Home Comment Email Register Recent Comments Help

Comment #5 posted by FoM on May 12, 2000 at 11:50:37 PT
Huffington's Evolving, Pointing To The Future
Newshawk: DPFWIPubdate: Thu, 11 May 2000Source: Capital Times, The (WI)Copyright: 2000 The Capital TimesContact: tctvoice Website: John NicholsUS WI: Column: Huffington's Evolving, Pointing To The FutureAssembly Speaker Scott Jensen, R-Waukesha, is not a gentleman with whom I usually find myself in agreement. But he had a point when he suggested Tuesday night that Arianna Huffington, the featured speaker at this year's Wisconsin Women in Government recognition dinner, did not exactly qualify as a "Republican'' speaker. Click the link to read the complete article.News Article Courtesy Of MapInc.
Huffington's Evolving, Pointing To The Future
[ Post Comment ]

Comment #4 posted by Miss Manners on May 06, 2000 at 21:14:08 PT
Excessive force
I can empathize with the author and share her outrage.When the police can no longer distinguish between us and them we will have to make some serious wardrobe choices.While those whose fashion choices include sturdy and loose fitting cotton with boots or tennis choices are obviously prepared to kiss some asphalt at the request oflaw enforcement some of us are not.Although light chiffons in pastel colors are so lively in the spring they are also easily damaged when laying in the street with a boot on ones neck. 
[ Post Comment ]

Comment #3 posted by Tim Stone on May 05, 2000 at 16:51:34 PT
What a long strange trip...
What's so piquant about Arriana's article is how far this lady has changed in the past three or four years. She used to be an intellectual darling of the right in America. I distinctly recall some years ago one of a number of public tv debates, all sponsored by Bill Buckley, with Michael Kinsley always moderating, that rather hollowly "debated" the "legalization of drugs." Arianna was one of the against - side. She is very intelligent, well-spoken, and of course, also a babe, a very formidable spokeswoman for conservative causes. That she has now done an apparent 180 degree shift in her drug war views suggests to me either that as a conservative she is coming home to true conservative values, which should oppose big gov't nanny-statism like the drug war, or she has finally figured out the conservative dogma is not the be-all, end-all of everything, that conservative drug war dogma is just another strait-jacket that constricts rather than enriches, the modern intellectual equivalent of the old Chinese habit of binding girls' feet.Arianna's breaking ranks with her conservative brethern and sistern is a very significant development, IMHO.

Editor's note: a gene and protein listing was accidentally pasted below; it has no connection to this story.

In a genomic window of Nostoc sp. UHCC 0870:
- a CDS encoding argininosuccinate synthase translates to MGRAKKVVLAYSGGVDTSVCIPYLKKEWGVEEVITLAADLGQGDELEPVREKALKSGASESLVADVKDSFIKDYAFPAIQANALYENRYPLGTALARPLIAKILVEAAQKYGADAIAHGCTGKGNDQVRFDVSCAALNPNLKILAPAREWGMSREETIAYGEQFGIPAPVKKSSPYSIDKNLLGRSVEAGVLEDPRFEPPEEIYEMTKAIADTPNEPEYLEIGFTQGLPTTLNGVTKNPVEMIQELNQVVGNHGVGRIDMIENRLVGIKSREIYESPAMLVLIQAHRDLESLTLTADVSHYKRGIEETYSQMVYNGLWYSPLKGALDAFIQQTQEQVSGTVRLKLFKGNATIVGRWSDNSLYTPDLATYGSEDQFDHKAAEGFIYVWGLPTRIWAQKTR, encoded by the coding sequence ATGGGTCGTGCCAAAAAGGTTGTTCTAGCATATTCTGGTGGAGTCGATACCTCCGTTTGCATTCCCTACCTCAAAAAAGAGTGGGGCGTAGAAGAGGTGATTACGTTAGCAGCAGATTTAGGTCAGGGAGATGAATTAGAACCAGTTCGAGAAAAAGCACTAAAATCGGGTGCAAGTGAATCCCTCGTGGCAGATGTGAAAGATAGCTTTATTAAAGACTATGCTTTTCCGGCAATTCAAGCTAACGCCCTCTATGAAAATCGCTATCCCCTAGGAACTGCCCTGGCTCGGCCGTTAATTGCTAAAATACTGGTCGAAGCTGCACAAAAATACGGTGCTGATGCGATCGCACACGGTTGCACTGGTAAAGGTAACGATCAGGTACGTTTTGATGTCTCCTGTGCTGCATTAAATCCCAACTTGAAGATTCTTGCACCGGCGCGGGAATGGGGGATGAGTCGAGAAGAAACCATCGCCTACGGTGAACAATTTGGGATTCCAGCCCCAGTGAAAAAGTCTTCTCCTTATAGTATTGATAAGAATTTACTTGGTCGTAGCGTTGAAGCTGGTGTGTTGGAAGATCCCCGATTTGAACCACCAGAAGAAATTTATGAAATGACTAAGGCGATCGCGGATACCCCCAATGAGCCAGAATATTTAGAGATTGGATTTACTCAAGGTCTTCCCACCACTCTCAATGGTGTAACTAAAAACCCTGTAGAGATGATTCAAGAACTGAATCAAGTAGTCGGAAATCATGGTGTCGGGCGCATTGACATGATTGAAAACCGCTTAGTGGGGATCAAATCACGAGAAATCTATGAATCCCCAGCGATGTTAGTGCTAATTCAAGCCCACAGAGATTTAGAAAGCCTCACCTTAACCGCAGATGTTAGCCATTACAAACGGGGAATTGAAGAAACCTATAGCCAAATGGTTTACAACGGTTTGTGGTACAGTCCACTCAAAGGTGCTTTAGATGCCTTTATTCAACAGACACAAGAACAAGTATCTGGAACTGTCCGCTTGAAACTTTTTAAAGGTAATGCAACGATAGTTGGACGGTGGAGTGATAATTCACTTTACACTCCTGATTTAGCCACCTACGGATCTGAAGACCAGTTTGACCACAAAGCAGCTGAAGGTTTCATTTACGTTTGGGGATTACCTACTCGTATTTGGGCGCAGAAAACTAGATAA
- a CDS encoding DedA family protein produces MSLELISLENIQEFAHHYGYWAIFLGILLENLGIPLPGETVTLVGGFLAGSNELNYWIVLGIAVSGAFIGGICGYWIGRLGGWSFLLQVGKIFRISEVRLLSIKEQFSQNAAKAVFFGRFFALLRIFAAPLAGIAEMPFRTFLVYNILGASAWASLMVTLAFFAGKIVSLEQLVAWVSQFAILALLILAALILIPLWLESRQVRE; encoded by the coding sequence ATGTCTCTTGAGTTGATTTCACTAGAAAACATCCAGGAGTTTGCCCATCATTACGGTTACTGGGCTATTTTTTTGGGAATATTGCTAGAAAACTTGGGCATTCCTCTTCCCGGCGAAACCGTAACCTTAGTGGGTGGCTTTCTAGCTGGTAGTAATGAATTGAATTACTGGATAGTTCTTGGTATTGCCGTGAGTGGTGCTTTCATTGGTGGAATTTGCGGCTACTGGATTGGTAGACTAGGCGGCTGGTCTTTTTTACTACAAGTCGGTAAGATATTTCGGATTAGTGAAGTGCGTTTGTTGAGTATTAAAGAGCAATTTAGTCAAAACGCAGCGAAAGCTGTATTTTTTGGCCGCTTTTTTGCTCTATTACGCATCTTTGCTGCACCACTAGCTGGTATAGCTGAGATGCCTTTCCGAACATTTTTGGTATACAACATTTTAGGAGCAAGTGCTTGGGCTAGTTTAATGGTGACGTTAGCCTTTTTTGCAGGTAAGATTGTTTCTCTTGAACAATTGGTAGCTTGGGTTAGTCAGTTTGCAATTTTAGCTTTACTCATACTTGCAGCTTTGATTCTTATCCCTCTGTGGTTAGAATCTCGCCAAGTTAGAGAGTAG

[ Post Comment ]

Comment #2 posted by observer on May 04, 2000 at 19:28:42 PT
Go Arianna!
Wow ... right on target.
[ Post Comment ]

Comment #1 posted by Dankhank on May 04, 2000 at 19:24:40 PT:
Right On!!
Arianna, you echo what I thought immediately after the raid took place.It is beyond belief that no one will echo this sentiment on the national level.Not one whimper about the guns pointed at the children of "drug users."E-mail this page to all politicians ...Peace ...
[ Post Comment ]

Post Comment

Name: Optional Password: 
Comment: [Please refrain from using profanity in your message]
Link URL: 
Link Title: